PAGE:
A Woman's Place

LEE HAN SHIH
Apr 16, 2009
*Special to asia!
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America’s lunar programme has always been a male-dominated affair. Even its name, Apollo, is that of a male deity, the Greek god of the sun.

Apollo was the successor to the Mercury programme, named after another male deity. Mercury is the Roman version of Hermes, the Greek god of speed, though many Americans thought it was named after a popular sedan, the Lincoln Mercury made by Ford!

Mercury was set up in a rush by the Eisenhower administration in 1959. It was a reaction to Russia, which in 1957 launched Sputnik 1, the first man-made satellite to orbit Earth. Mercury’s mandate was to send astronauts around earth. Apollo’s was to send them to the moon.

It was Abe Silverstein, a founder of the National Aeronautics and Space Administration (NASA), who coined the name Apollo during a lunch. “I was naming the spacecraft like I'd name my baby,” he later explained. A male baby, of course.

As an engineer, Silverstein did not realise the name was incongruous. What was a sun god doing flying to the moon? A better choice would have been Artemis, Apollo’s twin and goddess of the moon. But NASA was full of engineers, and the name stuck.

In NASA’s early days, women did not play much of a role at all. Thirteen of them were chosen for the Mercury programme and passed all the tests with flying colours. They were called FLATS – first lady astronaut trainees. None went to space. Their leader, Geraldine (Jerrie) Cobb, was a talented military pilot who logged 10,000 flying hours. Her flight record was double that of the famous astronaut/senator John Glenn, who once said that women should stay at home where it was safe. Glenn had his wish. Cobb never flew the Mercury capsules.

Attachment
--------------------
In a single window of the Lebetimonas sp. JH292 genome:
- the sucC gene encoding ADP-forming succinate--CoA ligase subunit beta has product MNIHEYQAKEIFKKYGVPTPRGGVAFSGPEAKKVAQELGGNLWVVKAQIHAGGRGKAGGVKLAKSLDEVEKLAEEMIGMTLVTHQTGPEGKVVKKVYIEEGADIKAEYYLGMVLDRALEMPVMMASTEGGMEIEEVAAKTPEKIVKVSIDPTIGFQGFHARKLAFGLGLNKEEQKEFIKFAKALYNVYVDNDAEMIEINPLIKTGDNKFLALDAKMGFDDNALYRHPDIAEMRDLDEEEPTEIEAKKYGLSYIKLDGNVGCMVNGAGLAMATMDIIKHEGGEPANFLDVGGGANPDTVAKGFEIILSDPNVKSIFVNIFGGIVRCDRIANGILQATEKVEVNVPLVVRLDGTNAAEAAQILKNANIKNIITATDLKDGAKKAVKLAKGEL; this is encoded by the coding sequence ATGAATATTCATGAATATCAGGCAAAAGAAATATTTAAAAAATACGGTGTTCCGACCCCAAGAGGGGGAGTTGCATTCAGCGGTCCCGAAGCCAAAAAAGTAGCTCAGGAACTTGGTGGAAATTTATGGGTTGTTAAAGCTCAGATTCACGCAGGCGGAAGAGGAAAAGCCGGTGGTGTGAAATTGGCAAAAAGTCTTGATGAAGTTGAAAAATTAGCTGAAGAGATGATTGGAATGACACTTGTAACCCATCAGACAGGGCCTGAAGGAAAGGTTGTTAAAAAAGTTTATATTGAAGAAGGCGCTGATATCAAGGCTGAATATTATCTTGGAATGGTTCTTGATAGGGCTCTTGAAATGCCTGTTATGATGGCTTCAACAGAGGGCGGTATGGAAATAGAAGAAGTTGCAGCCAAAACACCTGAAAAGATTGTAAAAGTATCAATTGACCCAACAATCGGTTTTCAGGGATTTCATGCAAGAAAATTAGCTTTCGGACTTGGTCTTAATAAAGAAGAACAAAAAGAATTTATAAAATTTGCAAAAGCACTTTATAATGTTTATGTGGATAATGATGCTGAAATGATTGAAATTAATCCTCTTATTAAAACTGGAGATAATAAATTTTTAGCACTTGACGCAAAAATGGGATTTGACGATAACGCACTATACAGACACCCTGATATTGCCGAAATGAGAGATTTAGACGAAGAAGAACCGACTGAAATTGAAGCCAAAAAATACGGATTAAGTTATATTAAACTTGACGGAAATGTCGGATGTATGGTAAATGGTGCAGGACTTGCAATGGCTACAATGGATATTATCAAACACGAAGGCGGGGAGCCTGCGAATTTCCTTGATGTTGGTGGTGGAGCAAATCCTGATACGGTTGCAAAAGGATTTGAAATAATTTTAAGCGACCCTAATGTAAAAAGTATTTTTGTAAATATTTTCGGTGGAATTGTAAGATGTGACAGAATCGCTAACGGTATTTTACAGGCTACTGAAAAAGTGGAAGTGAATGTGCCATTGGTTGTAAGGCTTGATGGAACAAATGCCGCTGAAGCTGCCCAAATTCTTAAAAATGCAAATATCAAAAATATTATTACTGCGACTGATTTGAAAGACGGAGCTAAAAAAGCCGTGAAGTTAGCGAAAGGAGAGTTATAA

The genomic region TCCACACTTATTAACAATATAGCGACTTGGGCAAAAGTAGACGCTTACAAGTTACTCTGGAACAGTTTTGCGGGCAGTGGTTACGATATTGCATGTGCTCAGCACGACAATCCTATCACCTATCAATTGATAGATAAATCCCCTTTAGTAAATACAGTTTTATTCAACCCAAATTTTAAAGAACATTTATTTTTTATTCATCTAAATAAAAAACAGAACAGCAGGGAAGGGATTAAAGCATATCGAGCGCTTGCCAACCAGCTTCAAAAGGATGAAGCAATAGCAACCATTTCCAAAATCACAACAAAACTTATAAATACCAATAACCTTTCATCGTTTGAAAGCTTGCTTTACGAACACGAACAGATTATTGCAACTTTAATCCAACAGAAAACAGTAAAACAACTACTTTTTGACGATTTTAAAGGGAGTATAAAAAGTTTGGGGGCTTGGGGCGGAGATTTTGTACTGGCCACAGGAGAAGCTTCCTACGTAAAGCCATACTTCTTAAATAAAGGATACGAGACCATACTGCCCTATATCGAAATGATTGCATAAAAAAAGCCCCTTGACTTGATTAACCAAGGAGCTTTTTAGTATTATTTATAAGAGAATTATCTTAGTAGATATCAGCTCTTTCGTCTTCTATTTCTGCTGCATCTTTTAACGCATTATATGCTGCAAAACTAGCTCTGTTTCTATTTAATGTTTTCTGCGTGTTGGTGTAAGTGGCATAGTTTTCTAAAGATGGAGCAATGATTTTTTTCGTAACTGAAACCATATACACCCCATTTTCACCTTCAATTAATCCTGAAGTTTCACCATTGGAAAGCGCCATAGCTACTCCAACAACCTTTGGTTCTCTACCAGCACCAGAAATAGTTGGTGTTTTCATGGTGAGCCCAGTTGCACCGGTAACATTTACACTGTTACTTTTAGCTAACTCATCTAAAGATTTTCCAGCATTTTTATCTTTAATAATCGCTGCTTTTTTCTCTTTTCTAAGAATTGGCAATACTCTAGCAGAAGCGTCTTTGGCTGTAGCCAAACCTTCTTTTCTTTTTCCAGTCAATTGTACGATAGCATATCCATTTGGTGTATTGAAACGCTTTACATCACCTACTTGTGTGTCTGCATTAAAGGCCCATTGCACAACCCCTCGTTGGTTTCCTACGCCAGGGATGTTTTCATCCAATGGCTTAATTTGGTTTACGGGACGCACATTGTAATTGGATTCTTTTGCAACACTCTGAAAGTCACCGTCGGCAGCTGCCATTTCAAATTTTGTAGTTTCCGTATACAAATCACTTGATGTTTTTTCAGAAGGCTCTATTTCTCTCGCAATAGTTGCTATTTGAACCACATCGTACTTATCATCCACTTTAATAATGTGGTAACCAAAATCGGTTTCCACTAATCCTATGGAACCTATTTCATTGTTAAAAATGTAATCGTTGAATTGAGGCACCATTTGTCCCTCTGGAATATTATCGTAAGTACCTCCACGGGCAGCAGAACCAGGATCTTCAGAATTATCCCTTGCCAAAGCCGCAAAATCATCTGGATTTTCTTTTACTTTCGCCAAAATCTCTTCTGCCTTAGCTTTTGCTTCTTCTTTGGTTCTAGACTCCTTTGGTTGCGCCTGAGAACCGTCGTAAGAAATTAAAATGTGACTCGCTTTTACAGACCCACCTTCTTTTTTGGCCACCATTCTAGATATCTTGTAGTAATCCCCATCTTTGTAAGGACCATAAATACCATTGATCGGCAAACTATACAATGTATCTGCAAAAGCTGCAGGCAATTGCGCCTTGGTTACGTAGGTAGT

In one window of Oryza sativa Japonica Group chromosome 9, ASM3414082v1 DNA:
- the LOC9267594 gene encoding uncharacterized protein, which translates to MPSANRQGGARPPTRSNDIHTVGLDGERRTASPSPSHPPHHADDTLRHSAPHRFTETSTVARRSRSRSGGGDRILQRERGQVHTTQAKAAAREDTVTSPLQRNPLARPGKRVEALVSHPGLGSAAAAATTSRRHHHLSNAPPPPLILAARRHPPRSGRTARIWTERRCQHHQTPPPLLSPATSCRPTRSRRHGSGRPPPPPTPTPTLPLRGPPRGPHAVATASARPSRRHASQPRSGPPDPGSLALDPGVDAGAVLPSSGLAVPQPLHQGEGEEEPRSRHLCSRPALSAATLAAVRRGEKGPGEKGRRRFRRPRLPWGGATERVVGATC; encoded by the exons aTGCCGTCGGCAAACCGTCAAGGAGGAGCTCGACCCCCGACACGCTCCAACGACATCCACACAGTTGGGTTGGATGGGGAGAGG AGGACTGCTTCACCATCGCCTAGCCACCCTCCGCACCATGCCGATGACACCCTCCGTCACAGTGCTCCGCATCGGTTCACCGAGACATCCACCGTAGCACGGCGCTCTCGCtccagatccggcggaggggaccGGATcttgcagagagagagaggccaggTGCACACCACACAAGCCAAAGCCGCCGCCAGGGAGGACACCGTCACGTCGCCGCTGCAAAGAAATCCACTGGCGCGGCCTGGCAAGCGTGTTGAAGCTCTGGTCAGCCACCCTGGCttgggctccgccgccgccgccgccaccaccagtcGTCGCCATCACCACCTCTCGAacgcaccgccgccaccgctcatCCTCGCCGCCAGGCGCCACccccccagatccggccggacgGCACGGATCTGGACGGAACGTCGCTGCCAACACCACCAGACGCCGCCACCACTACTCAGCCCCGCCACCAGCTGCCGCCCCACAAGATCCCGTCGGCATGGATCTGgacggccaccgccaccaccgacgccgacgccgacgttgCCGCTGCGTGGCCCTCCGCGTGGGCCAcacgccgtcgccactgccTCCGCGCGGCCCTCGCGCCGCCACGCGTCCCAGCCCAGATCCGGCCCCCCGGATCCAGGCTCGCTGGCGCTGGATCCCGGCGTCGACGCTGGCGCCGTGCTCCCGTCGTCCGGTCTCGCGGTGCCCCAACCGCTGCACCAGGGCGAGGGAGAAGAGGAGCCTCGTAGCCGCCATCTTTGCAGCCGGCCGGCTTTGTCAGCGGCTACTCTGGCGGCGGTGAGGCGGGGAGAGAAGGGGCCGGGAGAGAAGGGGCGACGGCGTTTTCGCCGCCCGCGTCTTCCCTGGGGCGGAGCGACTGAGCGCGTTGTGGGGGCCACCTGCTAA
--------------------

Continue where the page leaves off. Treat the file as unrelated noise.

In 1963 Valentina Tereshkova, a cosmonaut, became the first woman in space. It took NASA another 20 years to put an American woman, Sally Ride, into orbit. It was 1983. A year later, in July, Russia again beat America: its female cosmonaut, Svetlana Savitskaya became the first woman to walk in space. She was followed in October by America’s Kathryn Sullivan.

Today, with women running for Congress and a forerunner running for the presidency, NASA is more women-friendly. Last October it sent Pamela Melroy to lead a mission to the International Space Station, controlled by Peggy Whitson. It was the first time two female astronauts held manned space commands simultaneously.

Will NASA send women to the moon? Will it go against tradition and name its revived lunar programme after a female deity? Artemis would be a logical choice. But the British, part of the European space programme, is also said to be keen on the name. Artemis, after all, has another name in Greek legend: Diana.

 

 

lee han shihLee Han Shih is the founder, publisher and editor of asia! Magazine.

 

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